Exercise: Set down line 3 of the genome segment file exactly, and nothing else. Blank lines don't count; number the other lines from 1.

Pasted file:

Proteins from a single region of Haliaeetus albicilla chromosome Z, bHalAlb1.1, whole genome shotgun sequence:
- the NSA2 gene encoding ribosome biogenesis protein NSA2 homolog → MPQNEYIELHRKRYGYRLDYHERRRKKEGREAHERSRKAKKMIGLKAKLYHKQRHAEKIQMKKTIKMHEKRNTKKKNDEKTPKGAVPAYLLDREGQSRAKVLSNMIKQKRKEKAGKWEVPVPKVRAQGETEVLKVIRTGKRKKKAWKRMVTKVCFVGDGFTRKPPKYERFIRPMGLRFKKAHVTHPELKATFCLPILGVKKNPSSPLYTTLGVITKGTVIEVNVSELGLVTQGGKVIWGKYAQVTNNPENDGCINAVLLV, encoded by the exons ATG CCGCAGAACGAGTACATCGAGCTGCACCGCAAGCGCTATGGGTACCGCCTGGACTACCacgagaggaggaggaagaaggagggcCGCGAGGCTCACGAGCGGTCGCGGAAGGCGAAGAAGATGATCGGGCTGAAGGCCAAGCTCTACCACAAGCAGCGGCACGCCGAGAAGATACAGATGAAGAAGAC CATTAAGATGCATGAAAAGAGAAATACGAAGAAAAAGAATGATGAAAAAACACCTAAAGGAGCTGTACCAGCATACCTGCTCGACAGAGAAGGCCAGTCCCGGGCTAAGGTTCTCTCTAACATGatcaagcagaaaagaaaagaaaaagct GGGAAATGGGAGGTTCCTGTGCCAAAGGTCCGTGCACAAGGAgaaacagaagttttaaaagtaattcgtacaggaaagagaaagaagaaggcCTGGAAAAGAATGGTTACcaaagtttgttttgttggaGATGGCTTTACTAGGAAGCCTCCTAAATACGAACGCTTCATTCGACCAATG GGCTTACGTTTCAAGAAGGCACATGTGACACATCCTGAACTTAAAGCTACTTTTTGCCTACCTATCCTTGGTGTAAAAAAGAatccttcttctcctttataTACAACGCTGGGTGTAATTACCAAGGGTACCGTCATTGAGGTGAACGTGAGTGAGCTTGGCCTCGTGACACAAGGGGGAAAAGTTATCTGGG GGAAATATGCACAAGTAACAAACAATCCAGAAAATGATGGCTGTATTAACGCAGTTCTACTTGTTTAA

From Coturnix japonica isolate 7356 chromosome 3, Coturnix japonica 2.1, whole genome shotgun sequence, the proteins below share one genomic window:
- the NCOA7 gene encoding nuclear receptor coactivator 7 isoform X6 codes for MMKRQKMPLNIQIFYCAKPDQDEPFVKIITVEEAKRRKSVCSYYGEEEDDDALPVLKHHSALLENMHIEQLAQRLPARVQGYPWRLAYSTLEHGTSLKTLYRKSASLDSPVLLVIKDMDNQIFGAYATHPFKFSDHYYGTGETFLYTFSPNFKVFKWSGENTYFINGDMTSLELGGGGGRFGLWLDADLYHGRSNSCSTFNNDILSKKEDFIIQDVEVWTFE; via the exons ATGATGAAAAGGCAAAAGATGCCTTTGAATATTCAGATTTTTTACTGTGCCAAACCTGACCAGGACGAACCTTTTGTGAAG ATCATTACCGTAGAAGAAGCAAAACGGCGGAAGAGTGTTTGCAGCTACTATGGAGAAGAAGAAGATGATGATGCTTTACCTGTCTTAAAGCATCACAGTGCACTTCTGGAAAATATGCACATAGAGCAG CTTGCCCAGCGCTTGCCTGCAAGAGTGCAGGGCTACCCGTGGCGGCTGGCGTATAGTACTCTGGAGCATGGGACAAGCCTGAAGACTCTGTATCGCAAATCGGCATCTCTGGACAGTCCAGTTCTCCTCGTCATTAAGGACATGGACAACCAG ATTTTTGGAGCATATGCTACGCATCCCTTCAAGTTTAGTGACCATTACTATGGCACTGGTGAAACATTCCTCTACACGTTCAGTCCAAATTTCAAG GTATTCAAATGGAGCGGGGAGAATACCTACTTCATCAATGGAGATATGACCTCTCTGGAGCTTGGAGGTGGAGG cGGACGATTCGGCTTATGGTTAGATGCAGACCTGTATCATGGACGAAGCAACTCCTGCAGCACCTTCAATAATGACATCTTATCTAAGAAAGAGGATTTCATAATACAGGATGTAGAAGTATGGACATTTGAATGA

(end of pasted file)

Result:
From Coturnix japonica isolate 7356 chromosome 3, Coturnix japonica 2.1, whole genome shotgun sequence, the proteins below share one genomic window: